Leona Small remembers the exact details of the day she almost lost her mother. They were at Walmart in Grande Prairie, passing by the appliance section of the store, near the refrigerators. “All of a sudden, my mom reached her arm up and said, ‘Can you close that cupboard?’ I said, ‘What cupboard? There’s no cupboard.’ She said it again. ‘Can you close that cupboard?’ So Ilooked at her and said, ‘Mom, are you okay?’ But I could see already that she wasn’t okay. The side of her face was starting to droop. I said, ‘Mom, can you smile?’ She couldn’t smile.”
Immediately recognizing the signs of a stroke, Small was able to get her mom to the nearest hospital in time to save her life. “A massive blood clot had developed, so she would have definitely died if I didn’t have the training that helped me see what was happening.”
Four years earlier, on the advice of her uncle, Small had completed an Emergency Medical Responder (EMR) course. She was a young, single mother at the time, working three jobs at the Grande Prairie airport to support herself and her young son.
The training led directly to a new job as an industrial medic in the oil field. More importantly, it gave her the confidence to start believing in herself. “I was a First Nations woman working in the oil patch. I faced a lot of hate and racism. But I thought this was it for me. And for a while I was content with that because I wasn’t scrubbing toilets at the airport anymore. Then someone told me, ‘No.You can be more than that. You’re just getting started.’”
Today, Small is a Senior Advisor in Talent Acquisition at Alberta Health Services, a role that, without her EMR training, she doubts would have happened. “I applied for a seven-month contract as a safety advisor, based on my EMR training. Lo and behold, I got the job. From there, one thing led to another. In July 2023, it’ll be five years since I joined this team.”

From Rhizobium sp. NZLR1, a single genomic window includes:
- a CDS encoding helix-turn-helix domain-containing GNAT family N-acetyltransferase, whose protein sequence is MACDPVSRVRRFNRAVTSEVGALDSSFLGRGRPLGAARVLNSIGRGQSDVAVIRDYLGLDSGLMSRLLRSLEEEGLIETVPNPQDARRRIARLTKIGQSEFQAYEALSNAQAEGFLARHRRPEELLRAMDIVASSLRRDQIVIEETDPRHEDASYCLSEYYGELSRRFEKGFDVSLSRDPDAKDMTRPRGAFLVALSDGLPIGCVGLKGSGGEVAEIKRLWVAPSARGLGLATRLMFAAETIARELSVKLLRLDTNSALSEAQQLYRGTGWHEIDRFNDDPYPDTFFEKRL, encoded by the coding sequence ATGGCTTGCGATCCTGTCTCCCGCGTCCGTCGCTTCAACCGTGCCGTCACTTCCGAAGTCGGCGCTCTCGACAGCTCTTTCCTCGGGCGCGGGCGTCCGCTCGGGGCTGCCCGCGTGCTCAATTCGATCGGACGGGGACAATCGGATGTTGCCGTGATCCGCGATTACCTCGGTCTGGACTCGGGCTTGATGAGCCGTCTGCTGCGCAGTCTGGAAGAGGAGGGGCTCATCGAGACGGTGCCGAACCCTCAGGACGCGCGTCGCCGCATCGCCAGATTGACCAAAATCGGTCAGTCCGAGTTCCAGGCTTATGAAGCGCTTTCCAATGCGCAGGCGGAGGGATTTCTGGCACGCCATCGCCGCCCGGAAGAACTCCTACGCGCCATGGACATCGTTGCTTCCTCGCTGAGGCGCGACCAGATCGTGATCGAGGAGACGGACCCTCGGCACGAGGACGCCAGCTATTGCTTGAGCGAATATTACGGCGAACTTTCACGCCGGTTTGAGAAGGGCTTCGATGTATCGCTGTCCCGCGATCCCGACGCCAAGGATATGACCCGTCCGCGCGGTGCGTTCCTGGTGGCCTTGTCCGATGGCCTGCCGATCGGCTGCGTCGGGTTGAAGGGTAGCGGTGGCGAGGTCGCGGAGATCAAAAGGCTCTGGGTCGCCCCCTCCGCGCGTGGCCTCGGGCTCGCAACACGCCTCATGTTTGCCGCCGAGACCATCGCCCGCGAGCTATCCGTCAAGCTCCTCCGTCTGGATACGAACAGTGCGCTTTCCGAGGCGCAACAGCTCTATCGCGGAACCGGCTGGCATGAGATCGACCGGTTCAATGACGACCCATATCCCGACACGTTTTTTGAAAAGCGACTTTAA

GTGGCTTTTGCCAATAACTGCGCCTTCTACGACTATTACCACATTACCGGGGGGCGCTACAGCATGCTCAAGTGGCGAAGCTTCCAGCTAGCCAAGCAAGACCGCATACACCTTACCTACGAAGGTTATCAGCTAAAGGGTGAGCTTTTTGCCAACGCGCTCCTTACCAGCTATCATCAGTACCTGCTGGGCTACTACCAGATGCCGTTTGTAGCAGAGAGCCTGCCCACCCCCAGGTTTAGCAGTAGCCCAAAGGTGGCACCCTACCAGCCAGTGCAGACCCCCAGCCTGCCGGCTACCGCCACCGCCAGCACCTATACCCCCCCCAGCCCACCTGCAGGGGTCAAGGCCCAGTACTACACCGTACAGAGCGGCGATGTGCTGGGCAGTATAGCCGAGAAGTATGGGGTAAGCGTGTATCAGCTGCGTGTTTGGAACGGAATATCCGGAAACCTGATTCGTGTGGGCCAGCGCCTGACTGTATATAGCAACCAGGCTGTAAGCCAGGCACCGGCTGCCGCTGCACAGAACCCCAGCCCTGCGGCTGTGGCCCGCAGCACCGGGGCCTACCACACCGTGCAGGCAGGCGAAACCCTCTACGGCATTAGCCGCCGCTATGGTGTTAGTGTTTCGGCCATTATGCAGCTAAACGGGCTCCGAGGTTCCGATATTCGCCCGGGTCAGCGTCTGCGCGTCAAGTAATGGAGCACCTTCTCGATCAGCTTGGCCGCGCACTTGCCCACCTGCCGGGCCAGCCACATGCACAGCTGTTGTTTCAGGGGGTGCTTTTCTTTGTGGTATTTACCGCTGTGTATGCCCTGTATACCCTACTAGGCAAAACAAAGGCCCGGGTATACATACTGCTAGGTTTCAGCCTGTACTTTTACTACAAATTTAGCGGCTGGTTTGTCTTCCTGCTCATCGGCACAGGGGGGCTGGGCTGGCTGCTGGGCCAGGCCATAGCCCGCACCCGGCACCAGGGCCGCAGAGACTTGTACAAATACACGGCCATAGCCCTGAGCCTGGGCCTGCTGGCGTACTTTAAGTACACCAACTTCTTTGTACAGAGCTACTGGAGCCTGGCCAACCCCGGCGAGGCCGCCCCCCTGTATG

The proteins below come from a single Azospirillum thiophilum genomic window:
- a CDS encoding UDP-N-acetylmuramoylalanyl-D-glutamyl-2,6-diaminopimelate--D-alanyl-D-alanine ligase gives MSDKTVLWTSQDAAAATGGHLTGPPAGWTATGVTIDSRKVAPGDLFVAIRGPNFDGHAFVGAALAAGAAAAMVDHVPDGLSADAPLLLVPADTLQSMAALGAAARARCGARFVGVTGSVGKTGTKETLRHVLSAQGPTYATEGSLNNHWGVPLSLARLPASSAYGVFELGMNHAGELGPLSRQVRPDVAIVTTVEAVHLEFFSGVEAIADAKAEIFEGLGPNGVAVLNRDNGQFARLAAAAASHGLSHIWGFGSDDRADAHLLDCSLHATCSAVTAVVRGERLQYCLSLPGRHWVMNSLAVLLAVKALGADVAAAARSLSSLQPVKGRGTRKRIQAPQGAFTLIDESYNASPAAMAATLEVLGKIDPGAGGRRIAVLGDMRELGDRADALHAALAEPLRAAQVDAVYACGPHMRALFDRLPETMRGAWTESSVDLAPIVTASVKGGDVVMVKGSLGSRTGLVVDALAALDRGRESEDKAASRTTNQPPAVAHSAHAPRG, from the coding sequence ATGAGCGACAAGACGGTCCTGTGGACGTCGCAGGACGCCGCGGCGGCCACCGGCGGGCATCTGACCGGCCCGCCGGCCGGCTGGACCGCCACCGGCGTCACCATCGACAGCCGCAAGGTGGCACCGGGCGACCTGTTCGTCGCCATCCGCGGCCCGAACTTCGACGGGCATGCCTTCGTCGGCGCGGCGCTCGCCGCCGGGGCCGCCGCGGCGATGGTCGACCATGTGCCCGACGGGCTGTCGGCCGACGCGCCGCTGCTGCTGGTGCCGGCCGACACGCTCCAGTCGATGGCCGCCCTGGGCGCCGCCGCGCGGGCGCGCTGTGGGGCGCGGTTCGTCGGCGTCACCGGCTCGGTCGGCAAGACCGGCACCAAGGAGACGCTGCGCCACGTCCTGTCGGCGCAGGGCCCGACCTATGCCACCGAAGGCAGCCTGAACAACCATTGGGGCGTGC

The Alberta Boehringer Ingelheim Collaboration (ABIC) — which is a partnership between Boehringer Ingelheim (Canada) Ltd., the Government of Alberta and donors to the University Hospital Foundation (UHF) — is supporting a new, innovative initiative aimed at advancing emergency medical capability in the Métis Settlements of Alberta by providing EMR training and support to community members.
Available to Métis people who wish to pursue EMR training for future career opportunities in health care, the support will also cover training opportunities for current and prospective community fire and rescue first responders, community leaders, staff and Elders.
Kathy Lepine, Chair of the Métis Settlements Health Board, says the new initiative is a valuable starting point towards building greater capacity in Métis Settlements across Alberta. “We’re hoping that we’ll have two trained EMRs per community and they’ll be the early responders before the ambulance arrives. It will be very positive for us to have medically trained Indigenous Peoples in every settlement so when something happens, someone is on the scene right away, providing care and comfort. And, of course, it’s a great opportunity for anyone who takes the training.”
“Through this partnership, we are helping bridge healthcare disparities for Indigenous Peoples in Alberta who are significantly affected by a high incidence of chronic illnesses,” says Annie Beauchemin, Executive Director, Patient Access and Healthcare Solutions for Boehringer Ingelheim (Canada) Ltd. “This work is meaningful, and we are proud to be part of the journey.”
For her part, Small is grateful for the training that helped save her mother’s life and put her own life on the path to where she is now. “I give back to my community and the Indigenous Peoples to this day. I’m always doing something, and that’s why I’m so passionate about this program. It’s like, we must make this work, because there’s so many benefits. It’s not just about making money. It’s about having that knowledge to be able to help others.”